After patrolling the streets and training police officers for The City of Oklahoma City for over 15 years, I found myself assigned to The Office of Emergency Management. My first task was to assist in the development of an Emergency Operations Plan (EOP). I dusted off the Civil Defense Plan from the 1960’s and 70’s. The old plan was of little to no help to me at all. The Emergency Manager and I contacted FEMA and turned to the Federal plan for guidance. This was my first encounter with Emergency Support Functions (ESFs). In developing the city’s new EOP, it was crucial to not only identify which functions applied to us, but to also identify the appropriate departments and agencies that would provide the essentials of those functions. I would also need to seek out who would be coordinating that function.
The ESFs provide the structure for coordinating interagency support and they group functions most frequently utilized during disasters and other catastrophic incidents. The ESFs are designed to coordinate closely with one another to accomplish their missions. An essential step in my personal process was to meet each ESF coordinator. I visited with department and agency heads, face-to-face, and together we evaluated their resources, developed a draft ESF, and met again to review our work. I did not rely solely on the obvious. I asked each coordinator what else they could do. What tasks could they perform? What were their capabilities? During these interactions, I was able to put a face to a name and develop a good working relationship with each coordinator. I refused to have my first meeting with these people during a disaster response or event call-out.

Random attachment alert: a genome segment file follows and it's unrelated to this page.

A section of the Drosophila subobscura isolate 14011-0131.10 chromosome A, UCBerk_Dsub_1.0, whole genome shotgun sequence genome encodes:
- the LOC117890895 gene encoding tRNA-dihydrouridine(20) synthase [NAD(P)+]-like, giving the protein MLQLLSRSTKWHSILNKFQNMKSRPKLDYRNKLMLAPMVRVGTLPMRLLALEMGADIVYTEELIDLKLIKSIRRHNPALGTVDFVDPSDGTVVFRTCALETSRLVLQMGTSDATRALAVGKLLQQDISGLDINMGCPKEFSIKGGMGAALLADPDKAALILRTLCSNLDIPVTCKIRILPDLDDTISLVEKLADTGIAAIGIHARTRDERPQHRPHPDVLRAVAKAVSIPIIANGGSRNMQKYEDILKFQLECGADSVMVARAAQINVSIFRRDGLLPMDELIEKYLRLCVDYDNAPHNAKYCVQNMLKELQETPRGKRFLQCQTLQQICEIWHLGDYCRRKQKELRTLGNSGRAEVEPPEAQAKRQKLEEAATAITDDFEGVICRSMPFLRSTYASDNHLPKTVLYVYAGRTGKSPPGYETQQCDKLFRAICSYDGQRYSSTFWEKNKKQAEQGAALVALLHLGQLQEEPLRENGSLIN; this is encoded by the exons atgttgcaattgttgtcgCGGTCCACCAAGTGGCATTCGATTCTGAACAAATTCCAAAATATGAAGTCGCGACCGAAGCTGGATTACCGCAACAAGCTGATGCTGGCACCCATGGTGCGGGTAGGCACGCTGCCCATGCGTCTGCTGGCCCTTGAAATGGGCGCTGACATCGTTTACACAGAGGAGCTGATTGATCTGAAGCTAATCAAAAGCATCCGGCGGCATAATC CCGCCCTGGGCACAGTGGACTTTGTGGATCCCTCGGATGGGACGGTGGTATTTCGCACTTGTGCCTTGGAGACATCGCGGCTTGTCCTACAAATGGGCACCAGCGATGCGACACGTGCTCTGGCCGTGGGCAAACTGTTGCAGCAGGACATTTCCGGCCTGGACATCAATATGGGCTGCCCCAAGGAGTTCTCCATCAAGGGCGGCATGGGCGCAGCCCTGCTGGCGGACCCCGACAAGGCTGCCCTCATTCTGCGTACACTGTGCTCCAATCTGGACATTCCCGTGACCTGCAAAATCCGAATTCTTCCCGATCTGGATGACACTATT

Within the OMAG membership, our cities and towns may be the size that we know everyone that works for our municipality. What we may not know is what resources we each have to offer. Which functions can we support and which functions will we need to turn to the community or outside agencies to fill? A municipality may need to turn to Ham Radio Operators to assist with emergency communications or a local restaurant owner to help with providing meals for disaster victims and workers. These relationships need to be developed NOW!
Get out and about. Have coffee or sweet tea with Department Heads. Exchange ideas. Put a plan in place. Practice that plan. Your response will be more effective and less hectic.
To learn more about the development of your Emergency Operations Plan and ESFs, search many quality resources at fema.gov.